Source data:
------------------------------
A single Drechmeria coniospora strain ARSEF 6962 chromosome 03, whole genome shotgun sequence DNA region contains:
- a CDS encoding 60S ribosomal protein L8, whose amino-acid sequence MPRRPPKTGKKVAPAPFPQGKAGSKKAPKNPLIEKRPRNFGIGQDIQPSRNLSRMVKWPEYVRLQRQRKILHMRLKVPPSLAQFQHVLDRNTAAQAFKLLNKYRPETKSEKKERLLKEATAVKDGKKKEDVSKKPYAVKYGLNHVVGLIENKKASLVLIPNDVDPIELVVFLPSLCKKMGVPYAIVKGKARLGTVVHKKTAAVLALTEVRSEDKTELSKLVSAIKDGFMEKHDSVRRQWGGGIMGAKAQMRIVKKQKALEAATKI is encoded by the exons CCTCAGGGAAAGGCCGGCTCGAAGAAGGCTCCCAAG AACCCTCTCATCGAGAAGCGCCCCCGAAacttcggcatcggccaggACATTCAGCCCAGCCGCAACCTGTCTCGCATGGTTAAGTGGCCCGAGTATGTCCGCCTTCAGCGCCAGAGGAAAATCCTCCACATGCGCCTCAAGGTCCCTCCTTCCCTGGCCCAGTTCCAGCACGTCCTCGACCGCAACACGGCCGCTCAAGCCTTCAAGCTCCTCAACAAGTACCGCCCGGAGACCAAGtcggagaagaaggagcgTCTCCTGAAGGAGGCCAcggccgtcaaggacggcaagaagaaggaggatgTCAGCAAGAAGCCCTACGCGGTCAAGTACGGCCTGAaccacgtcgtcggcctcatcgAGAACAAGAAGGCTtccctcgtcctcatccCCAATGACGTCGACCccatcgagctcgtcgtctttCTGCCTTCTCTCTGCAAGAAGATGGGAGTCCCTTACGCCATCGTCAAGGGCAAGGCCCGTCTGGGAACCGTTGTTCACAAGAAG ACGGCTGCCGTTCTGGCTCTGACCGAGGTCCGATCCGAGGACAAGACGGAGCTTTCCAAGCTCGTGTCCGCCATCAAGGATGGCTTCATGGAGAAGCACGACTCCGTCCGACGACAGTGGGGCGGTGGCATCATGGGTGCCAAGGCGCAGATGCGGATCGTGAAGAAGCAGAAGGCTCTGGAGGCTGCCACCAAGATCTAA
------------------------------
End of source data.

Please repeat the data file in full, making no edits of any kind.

A single Drechmeria coniospora strain ARSEF 6962 chromosome 03, whole genome shotgun sequence DNA region contains:
- a CDS encoding 60S ribosomal protein L8, whose amino-acid sequence MPRRPPKTGKKVAPAPFPQGKAGSKKAPKNPLIEKRPRNFGIGQDIQPSRNLSRMVKWPEYVRLQRQRKILHMRLKVPPSLAQFQHVLDRNTAAQAFKLLNKYRPETKSEKKERLLKEATAVKDGKKKEDVSKKPYAVKYGLNHVVGLIENKKASLVLIPNDVDPIELVVFLPSLCKKMGVPYAIVKGKARLGTVVHKKTAAVLALTEVRSEDKTELSKLVSAIKDGFMEKHDSVRRQWGGGIMGAKAQMRIVKKQKALEAATKI is encoded by the exons CCTCAGGGAAAGGCCGGCTCGAAGAAGGCTCCCAAG AACCCTCTCATCGAGAAGCGCCCCCGAAacttcggcatcggccaggACATTCAGCCCAGCCGCAACCTGTCTCGCATGGTTAAGTGGCCCGAGTATGTCCGCCTTCAGCGCCAGAGGAAAATCCTCCACATGCGCCTCAAGGTCCCTCCTTCCCTGGCCCAGTTCCAGCACGTCCTCGACCGCAACACGGCCGCTCAAGCCTTCAAGCTCCTCAACAAGTACCGCCCGGAGACCAAGtcggagaagaaggagcgTCTCCTGAAGGAGGCCAcggccgtcaaggacggcaagaagaaggaggatgTCAGCAAGAAGCCCTACGCGGTCAAGTACGGCCTGAaccacgtcgtcggcctcatcgAGAACAAGAAGGCTtccctcgtcctcatccCCAATGACGTCGACCccatcgagctcgtcgtctttCTGCCTTCTCTCTGCAAGAAGATGGGAGTCCCTTACGCCATCGTCAAGGGCAAGGCCCGTCTGGGAACCGTTGTTCACAAGAAG ACGGCTGCCGTTCTGGCTCTGACCGAGGTCCGATCCGAGGACAAGACGGAGCTTTCCAAGCTCGTGTCCGCCATCAAGGATGGCTTCATGGAGAAGCACGACTCCGTCCGACGACAGTGGGGCGGTGGCATCATGGGTGCCAAGGCGCAGATGCGGATCGTGAAGAAGCAGAAGGCTCTGGAGGCTGCCACCAAGATCTAA